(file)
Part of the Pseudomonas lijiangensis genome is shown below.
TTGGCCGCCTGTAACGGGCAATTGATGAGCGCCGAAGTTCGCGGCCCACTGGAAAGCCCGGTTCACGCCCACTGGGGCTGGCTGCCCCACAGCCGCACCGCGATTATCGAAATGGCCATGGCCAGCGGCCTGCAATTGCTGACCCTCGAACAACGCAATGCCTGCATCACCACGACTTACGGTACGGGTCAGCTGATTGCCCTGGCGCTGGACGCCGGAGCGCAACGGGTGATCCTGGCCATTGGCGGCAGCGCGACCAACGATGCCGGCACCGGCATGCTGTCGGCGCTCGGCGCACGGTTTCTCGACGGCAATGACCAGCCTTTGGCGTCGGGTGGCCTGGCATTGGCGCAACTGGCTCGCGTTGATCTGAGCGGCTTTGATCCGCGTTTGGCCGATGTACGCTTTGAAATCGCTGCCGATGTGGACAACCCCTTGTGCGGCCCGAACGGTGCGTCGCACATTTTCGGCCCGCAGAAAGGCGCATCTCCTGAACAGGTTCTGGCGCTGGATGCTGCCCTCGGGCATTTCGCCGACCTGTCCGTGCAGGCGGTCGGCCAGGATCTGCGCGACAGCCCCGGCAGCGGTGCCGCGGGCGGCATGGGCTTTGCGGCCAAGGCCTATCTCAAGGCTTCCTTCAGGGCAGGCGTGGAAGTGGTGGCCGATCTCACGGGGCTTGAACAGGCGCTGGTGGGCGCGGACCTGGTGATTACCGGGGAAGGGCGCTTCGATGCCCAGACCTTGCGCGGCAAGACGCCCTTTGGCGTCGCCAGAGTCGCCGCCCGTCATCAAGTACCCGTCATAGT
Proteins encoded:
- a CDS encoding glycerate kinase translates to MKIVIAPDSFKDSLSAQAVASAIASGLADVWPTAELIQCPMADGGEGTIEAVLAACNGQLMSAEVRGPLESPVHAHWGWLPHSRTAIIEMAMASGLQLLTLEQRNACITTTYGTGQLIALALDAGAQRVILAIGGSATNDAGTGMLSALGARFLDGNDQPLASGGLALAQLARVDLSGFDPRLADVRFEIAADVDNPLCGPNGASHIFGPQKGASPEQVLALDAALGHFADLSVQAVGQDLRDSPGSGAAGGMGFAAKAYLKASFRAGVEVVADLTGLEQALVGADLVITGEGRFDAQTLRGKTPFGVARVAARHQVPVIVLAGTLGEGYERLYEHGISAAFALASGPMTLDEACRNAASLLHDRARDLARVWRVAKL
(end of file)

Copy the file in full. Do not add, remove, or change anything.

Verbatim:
Part of the Pseudomonas lijiangensis genome is shown below.
TTGGCCGCCTGTAACGGGCAATTGATGAGCGCCGAAGTTCGCGGCCCACTGGAAAGCCCGGTTCACGCCCACTGGGGCTGGCTGCCCCACAGCCGCACCGCGATTATCGAAATGGCCATGGCCAGCGGCCTGCAATTGCTGACCCTCGAACAACGCAATGCCTGCATCACCACGACTTACGGTACGGGTCAGCTGATTGCCCTGGCGCTGGACGCCGGAGCGCAACGGGTGATCCTGGCCATTGGCGGCAGCGCGACCAACGATGCCGGCACCGGCATGCTGTCGGCGCTCGGCGCACGGTTTCTCGACGGCAATGACCAGCCTTTGGCGTCGGGTGGCCTGGCATTGGCGCAACTGGCTCGCGTTGATCTGAGCGGCTTTGATCCGCGTTTGGCCGATGTACGCTTTGAAATCGCTGCCGATGTGGACAACCCCTTGTGCGGCCCGAACGGTGCGTCGCACATTTTCGGCCCGCAGAAAGGCGCATCTCCTGAACAGGTTCTGGCGCTGGATGCTGCCCTCGGGCATTTCGCCGACCTGTCCGTGCAGGCGGTCGGCCAGGATCTGCGCGACAGCCCCGGCAGCGGTGCCGCGGGCGGCATGGGCTTTGCGGCCAAGGCCTATCTCAAGGCTTCCTTCAGGGCAGGCGTGGAAGTGGTGGCCGATCTCACGGGGCTTGAACAGGCGCTGGTGGGCGCGGACCTGGTGATTACCGGGGAAGGGCGCTTCGATGCCCAGACCTTGCGCGGCAAGACGCCCTTTGGCGTCGCCAGAGTCGCCGCCCGTCATCAAGTACCCGTCATAGT
Proteins encoded:
- a CDS encoding glycerate kinase translates to MKIVIAPDSFKDSLSAQAVASAIASGLADVWPTAELIQCPMADGGEGTIEAVLAACNGQLMSAEVRGPLESPVHAHWGWLPHSRTAIIEMAMASGLQLLTLEQRNACITTTYGTGQLIALALDAGAQRVILAIGGSATNDAGTGMLSALGARFLDGNDQPLASGGLALAQLARVDLSGFDPRLADVRFEIAADVDNPLCGPNGASHIFGPQKGASPEQVLALDAALGHFADLSVQAVGQDLRDSPGSGAAGGMGFAAKAYLKASFRAGVEVVADLTGLEQALVGADLVITGEGRFDAQTLRGKTPFGVARVAARHQVPVIVLAGTLGEGYERLYEHGISAAFALASGPMTLDEACRNAASLLHDRARDLARVWRVAKL